Reading time: 20 minutes
(If you missed Part Eight, click here…)
As it was…
It’s Tuesday, 31st January, 1978. The number one single that week is ‘Uptown Top Ranking’, by Althea and Donna. Tory leader Margaret Thatcher comes under fire from the Labour government for allegedly wanting to use the immigration issue to attract National Front voters to her party. The previous weekend’s 100mph storms had caused extensive damage in West Cornwall, including a 12ft by 10ft plate-glass window a half-inch thick being blown clean out of the shop-front of Cocking’s Drapery, Redruth1.
Camborne have been top of the CRFU Merit Table for three days. That evening, they’re travelling to the club they dislodged from the #1 spot, St Ives, in a CRFU Cup quarter-final tie.
Tonight’s game must be won…
For The Hakes, the boot was now on the other foot. The author of their match programme notes was “D.G.”: Paul Sweeney told me this was Dave Gee, a squad member. He was obviously from the Merill Clymo school of straight shooting. Camborne were
…on top at last thanks to our inept display at Hayle on Saturday…complacency…obviously exists among established players…we have…lacked the consistency, dedication and maturity necessary to achieve any notable lasting successes…
Gee didn’t pull any punches:
Unless we are again to be relegated to “Also-Ran” status, tonight’s game must be won.
St Ives would have perhaps done better to remember that, along with Redruth, they were one of only two Cornish clubs to have bettered Camborne that season.
They also lacked the necessary bounce of knowing that Town considered them their ‘bogey’ team, a side they rarely got the better of.
Put bluntly, they’d had the wind knocked out of them.
St Ives opted for the approach that had brought them success in their twilight Merit Table encounter with Camborne at Alexandra Road2. With gale-force winds and poor lighting, kicking high and long may have seemed an admirable tactic.
You might be able to pull that kind of thing off once against this Camborne side, but not twice. Town knew what was coming, and Nigel Pellowe at 15, with Edwards and Lees in support, had done their homework.
Indeed, the winning move came from the predictability of The Hakes’ play. David May, up swiftly from 13, charged down yet another hopeful punt.
The quick-witted May rapidly regathered and sensed a score. Breaking free, he kicked ahead and gave a metaphorical two-fingered salute to all those who questioned his supposed lack of pace, outsprinting a cover containing such notable gazelles as Roger Randall, to touch down.
Derick Taylor converted, as you would expect. 0-6, Camborne.
Town were now scheduled to play at Redruth in the semi-final: that promised to be a winner-takes-all derby for the ages.
Whoever reached the CRFU Cup Final would probably be playing Penryn. All they had to do was beat St Austell in their respective tie.
Strengthened their grip…
That Saturday, the 5th, St Ives were travelling to Surrey, to play Old Paulines RFC. They had two hopes. First, that Hayle would beat Redruth. Second, that Truro would beat Camborne.
No one really cared if St Ives beat Old Paulines.
In the same way that Hayle had obliged Camborne by doing a number on St Ives, they then threw a crumb of comfort to The Hakes themselves, upsetting Redruth 6-4.
Hayle climbed to third in the Table, enjoying a late – too late? – resurgence. Redruth slipped to fourth.
Camborne were not so charitable. In a performance that
…strengthened their grip…West Briton, February 9, 1978, p20
on the Merit Table, they beat Truro 6-33.
David May and Richard Thomas both scored twice; Frank Butler reckons most of Thomas’s tries that season were set up by him. Bob Lees ran in one, as did, on debut, David Richards.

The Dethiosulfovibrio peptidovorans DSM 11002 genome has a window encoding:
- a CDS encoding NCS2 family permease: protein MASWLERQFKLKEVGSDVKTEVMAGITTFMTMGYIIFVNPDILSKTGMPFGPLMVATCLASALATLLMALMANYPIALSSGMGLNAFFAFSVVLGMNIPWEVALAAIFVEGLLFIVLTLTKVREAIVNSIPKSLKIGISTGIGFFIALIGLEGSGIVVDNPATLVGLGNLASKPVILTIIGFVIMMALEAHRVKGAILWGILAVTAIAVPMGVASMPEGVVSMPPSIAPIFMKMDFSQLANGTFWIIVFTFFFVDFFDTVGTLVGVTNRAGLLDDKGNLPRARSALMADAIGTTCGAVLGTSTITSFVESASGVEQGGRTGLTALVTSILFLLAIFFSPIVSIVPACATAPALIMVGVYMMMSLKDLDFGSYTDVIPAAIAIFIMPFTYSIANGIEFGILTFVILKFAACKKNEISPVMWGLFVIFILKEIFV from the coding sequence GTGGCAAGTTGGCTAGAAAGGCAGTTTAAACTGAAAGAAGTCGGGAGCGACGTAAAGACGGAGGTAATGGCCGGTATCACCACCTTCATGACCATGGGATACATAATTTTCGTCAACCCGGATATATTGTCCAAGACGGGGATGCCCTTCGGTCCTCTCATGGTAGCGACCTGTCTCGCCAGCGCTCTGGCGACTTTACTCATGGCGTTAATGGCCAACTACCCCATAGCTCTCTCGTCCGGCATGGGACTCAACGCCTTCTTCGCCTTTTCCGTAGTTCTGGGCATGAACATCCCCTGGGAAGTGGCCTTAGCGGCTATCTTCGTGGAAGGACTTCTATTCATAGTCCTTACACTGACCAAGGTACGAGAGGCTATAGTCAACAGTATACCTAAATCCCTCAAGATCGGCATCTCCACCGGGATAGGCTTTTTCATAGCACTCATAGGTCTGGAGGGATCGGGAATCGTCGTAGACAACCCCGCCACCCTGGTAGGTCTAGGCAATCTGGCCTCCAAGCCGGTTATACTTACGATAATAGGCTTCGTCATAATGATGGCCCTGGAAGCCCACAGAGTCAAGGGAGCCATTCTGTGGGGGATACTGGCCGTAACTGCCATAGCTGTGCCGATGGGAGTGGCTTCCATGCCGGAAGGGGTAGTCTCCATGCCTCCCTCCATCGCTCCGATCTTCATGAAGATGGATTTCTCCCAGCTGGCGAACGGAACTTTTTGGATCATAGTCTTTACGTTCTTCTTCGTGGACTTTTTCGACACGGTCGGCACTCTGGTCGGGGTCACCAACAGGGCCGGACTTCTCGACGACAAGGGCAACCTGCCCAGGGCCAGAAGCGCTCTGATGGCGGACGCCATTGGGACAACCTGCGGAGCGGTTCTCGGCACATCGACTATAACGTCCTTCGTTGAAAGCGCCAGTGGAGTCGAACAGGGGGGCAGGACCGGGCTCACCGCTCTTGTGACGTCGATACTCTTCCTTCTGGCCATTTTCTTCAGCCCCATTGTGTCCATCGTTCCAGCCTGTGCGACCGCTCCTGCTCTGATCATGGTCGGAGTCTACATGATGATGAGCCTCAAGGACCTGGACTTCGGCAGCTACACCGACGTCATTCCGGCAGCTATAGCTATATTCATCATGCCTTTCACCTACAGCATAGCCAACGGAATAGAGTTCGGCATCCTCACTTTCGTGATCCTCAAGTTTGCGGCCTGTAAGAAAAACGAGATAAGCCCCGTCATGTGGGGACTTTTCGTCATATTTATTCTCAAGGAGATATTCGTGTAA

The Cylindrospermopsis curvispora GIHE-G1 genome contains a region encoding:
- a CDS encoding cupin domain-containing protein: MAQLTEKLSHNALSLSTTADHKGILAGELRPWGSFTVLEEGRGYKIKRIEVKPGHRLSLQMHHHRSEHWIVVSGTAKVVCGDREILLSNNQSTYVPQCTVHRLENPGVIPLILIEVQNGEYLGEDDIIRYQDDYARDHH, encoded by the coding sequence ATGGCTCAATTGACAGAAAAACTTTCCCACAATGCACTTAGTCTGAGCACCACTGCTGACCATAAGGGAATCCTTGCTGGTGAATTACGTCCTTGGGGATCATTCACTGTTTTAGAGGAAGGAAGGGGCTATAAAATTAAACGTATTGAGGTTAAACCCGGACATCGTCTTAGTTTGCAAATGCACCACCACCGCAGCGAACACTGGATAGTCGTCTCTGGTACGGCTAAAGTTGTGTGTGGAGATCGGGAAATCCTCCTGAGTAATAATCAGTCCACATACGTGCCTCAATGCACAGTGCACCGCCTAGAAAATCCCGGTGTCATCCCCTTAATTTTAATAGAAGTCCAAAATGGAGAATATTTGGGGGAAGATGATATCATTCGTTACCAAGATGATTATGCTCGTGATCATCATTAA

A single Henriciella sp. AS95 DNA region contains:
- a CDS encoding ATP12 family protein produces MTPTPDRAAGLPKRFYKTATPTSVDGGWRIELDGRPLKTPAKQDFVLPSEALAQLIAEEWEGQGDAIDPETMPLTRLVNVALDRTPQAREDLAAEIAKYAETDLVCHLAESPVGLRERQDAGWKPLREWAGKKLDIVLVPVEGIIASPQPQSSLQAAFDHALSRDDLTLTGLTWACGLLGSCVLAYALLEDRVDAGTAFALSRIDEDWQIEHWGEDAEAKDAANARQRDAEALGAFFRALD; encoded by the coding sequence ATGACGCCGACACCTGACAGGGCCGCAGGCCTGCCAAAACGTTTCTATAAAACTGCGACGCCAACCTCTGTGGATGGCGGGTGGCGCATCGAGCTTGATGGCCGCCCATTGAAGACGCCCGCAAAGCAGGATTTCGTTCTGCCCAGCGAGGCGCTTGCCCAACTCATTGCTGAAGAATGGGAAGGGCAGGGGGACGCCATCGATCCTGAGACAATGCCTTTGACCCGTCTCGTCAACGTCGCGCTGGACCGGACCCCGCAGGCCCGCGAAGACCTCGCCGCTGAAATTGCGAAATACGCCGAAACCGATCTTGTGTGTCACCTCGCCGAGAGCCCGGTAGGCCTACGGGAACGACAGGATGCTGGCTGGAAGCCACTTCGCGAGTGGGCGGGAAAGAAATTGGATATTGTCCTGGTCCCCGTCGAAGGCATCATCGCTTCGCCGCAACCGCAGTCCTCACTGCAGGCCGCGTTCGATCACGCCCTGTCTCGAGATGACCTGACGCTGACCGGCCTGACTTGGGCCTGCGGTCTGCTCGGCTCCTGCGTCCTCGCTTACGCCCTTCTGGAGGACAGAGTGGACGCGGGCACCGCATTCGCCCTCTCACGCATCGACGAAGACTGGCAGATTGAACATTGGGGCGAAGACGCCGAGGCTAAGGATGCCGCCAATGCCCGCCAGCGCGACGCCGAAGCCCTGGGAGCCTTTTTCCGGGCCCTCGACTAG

Richards was described as being “extremely strong” by Jumbo Reed. ‘Buzby’, as he was known (after the BT mascot of the time, a small fluffy yellow bird), had made a fine showing. Filling in for the injured Paul Ranford, he had big boots to fill…
Here is a classic from the compendious anthology of Paul Ranford anecdotes, as related by Paul himself:
One Easter Friday we played Wasps…Chris [Durant] and myself agreed that any nonsense from their pack we would step in for one another…I lasted about 6 minutes and got sent off…I hit one or two in that time…
(The conclusion to this story is always the same, no matter who tells it: we beat Wasps with fourteen men…)
Or then there’s this one, courtesy of Nigel Pellowe:
…he got sent off once, was unhappy, took his shirt off and kicked it all the way to the touchline…where he then tripped over it…
Such ‘Ranford’ tales are legion.
In fact, Paul’s two flaws as a rugby player – as he readily admits, discipline and fitness – threaten to overshadow his reputation as one of Cornwall’s finest second rows, both in tight and marauding on the loose.
If all Paul Ranford could do was fight (though he obviously had ability in this area), he would not have won seventeen caps for Cornwall.
Robert Mankee reckoned that, on his day, Ranford was
…the best lineout jumper in the South West…
This was an era when no lifting in lineouts was permitted, and opposing packs stood cheek-by-jowl for throw-ins. Space to jump, and win the ball, therefore, had to be earned – how you went about this depended on your sheer physical presence, and the referee’s powers of observation.
Win the space, win the ball. Paul Ranford stood 6′ 4″ in his socks, making him one of the biggest players around at that time. And he knew it.
With the equally tall and arguably more imposing Chris Durant alongside him, Jumbo Reed is insistent when he describes them both as the
…best two locks in Cornwall by a country mile…
This isn’t just an old soldier talking a couple of comrades up; to this day, their partnership for Camborne and Cornwall both is remembered in hushed tones in bars all over the County.
Allied to this, and like his partner in many a post-match session, Bobby Tonkin, Paul had
…surprisingly good ball skills…
said David May. Alan Truscott likewise appreciated the big man’s “good hands” and turn of speed, utilising them for attacking moves. There was of course the ‘double diamond’ move, where the fly-half would switch-pass with Colin Taylor at 12, who in turn would switch with Ranford bursting out of the lineout at full bore, changing the angle and bearing down on the opposition’s 10.
Then there was the ‘1234’ move. Chris Durant would catch at the front of the lineout, and feed to Bobby, who would be peeling round the short-side. Malcolm Bennetts would grab the opposition hooker and pull him into the line (meaning Bennetts risked “a punch, or worse”), creating a gap for Bobby to pop-pass to Ranford, who would sprint through to score, often
…laughing his head off…
according to Bennetts. Sixteen tries that season, in over 39 appearances, though Paul himself reckons there’s a few more in there somewhere.
However, as Truscott notes, his short fuse was a constant. (Even in training sessions he was known to blow a gasket if a move wasn’t executed perfectly.) Ranford always sought